Wine with cheese? Of course. Wine on cheese? Absolutely. It may seem gimmicky, but steeping cheese in wine has a long history, especially in Italy. Some say it dates to World War I, when people would bury their wheels in wine barrels to hide them from soldiers. I would bet it’s an older practice than that. In any case, the niche has a new entry—and a particularly tasty one. The newcomer is on the right, above, alongside one of the category’s best sellers. With autumn coming at us and the wine-grape harvest underway, it’s a nice time to get acquainted with these “drunken” beauties.
“It’s funny that there aren’t more of them, with California being a premier wine region and a place with a lot of artisan cheese,” says Jack Rudolph who created the lovely new cheese on the right. Christened Paso Vino, it’s a cow’s milk wheel from Rudolph’s Stepladder Creamery near Cambria, on California’s Central Coast.
Stepladder is a goat dairy, but Rudolph buys cow’s milk to keep the cheesemaking going when the goats are dry. His idea for Paso Vino was to riff on the popular Drunken Goat (above on the left) but to age the wheels longer and aim for a firmer Manchego-type texture.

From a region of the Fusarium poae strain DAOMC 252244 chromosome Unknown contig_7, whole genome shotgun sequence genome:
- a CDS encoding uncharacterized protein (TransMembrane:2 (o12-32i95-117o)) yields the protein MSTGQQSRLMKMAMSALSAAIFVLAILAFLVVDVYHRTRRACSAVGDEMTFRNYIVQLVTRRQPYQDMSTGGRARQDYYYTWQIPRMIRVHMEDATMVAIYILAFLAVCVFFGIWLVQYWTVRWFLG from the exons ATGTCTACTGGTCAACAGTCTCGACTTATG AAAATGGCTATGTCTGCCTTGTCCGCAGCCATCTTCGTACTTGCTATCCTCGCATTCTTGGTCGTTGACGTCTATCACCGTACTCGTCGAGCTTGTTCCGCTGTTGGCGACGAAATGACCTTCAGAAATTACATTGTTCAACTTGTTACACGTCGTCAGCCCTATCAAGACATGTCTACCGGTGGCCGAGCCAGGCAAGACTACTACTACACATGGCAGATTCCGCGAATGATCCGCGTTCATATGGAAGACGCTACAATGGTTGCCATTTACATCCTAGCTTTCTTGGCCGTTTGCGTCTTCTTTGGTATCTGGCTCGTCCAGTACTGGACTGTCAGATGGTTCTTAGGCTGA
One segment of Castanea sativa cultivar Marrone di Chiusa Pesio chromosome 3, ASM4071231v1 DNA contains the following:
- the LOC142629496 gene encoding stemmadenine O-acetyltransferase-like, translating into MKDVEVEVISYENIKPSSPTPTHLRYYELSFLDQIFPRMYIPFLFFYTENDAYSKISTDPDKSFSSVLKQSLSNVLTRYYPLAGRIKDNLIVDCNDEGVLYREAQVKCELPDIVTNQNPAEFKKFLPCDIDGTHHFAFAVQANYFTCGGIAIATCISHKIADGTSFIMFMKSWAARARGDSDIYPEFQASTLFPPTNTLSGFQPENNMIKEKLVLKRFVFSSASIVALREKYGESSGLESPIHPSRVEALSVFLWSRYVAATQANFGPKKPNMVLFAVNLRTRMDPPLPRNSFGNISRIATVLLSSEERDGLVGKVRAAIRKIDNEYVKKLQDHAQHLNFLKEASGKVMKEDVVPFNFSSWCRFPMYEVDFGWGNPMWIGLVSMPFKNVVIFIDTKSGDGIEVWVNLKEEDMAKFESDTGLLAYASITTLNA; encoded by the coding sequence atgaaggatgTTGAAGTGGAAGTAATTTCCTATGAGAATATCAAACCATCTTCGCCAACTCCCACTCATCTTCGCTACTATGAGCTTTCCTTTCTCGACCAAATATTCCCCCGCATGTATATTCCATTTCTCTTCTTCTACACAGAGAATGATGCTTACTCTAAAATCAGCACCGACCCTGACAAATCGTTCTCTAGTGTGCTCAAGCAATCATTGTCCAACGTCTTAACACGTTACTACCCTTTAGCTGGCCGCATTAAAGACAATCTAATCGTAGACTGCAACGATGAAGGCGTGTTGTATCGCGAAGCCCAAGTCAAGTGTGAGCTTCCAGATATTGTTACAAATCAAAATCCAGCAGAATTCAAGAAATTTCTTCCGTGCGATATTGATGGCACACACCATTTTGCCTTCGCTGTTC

I love the result. Rudolph uses local wine—an inky Syrah-Petite Sirah blend from nearby Castoro Cellars —and steeps the two-week-old wheels for 48 hours. Then they spend another four to five months in the cellar before release. I don’t actually discern much wine aroma—Rudolph says he does—but you can’t miss the nuttiness. Everything is so right about this cheese: the salting is spot on and there’s acidity to balance the sweetness. Two thumbs up.
I wondered if Spain’s Drunken Goat had launched this category in the U.S. so I called the woman who introduced and named it, Michele Buster of Forever Cheese, the New York importer. No, Ubriaco from Italy was here first, Buster told me. She found the cheese that became Drunken Goat at a trade show in Spain 22 years ago.
“I didn’t like goat cheese at the time but this was amazing,” recalls Buster. “I thought, ‘Ohmigod, a goat cheese I like. I want this for the States.’”
It needed a catchier name than queso de cabra al vino, and Buster remembers being on the StairMaster when it came to her. Drunken Goat has been so successful that the region of Murcia, where the cheese is made, gave her an award for boosting the economy. “I saw it as a gateway to goat cheese because it was my gateway to goat cheese,” says Buster.
Compared to Paso Vino, Drunken Goat is softer, mellower, sweeter—easy for anybody to like, as Buster sensed. Paso Vino is more complex, more ambitious, and likely to shine with just about any red wine.
For now, Stepladder Creamery’s Paso Vino is sold only in California. Rudolph makes about 35 five-pound wheels a week and takes them to several farmers markets. Look for the cheese also at Milkfarm in Los Angeles; Oxbow Cheese Merchant in Napa; and Bi-Rite Market (Divisadero Street), Cowgirl Creamery and Market on Market in San Francisco.